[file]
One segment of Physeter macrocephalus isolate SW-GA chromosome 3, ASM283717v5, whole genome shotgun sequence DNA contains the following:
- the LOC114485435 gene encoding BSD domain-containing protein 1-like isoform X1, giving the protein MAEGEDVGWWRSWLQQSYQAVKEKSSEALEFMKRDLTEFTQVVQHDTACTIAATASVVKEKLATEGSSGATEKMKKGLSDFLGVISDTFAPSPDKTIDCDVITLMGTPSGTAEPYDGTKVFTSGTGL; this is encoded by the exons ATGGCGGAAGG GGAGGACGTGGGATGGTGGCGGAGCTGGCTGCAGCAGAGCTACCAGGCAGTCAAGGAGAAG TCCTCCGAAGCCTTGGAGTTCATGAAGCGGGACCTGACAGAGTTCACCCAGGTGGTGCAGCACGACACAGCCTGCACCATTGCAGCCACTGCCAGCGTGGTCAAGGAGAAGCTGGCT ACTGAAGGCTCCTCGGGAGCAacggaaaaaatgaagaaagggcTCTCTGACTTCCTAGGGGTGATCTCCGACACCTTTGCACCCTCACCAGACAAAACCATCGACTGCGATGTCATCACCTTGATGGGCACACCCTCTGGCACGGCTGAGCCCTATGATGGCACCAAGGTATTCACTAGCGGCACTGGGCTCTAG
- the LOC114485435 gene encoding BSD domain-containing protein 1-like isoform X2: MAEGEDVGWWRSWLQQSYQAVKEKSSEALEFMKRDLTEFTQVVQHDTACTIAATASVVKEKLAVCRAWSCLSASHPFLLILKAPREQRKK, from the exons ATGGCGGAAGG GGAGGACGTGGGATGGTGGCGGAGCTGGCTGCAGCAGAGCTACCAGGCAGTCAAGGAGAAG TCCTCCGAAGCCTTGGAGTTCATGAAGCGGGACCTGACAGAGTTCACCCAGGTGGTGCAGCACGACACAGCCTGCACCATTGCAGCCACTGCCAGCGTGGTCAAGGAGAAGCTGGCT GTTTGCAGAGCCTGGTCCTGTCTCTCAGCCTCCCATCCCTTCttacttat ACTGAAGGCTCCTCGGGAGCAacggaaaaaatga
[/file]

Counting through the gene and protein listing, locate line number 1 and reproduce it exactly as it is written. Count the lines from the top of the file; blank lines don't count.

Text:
One segment of Physeter macrocephalus isolate SW-GA chromosome 3, ASM283717v5, whole genome shotgun sequence DNA contains the following: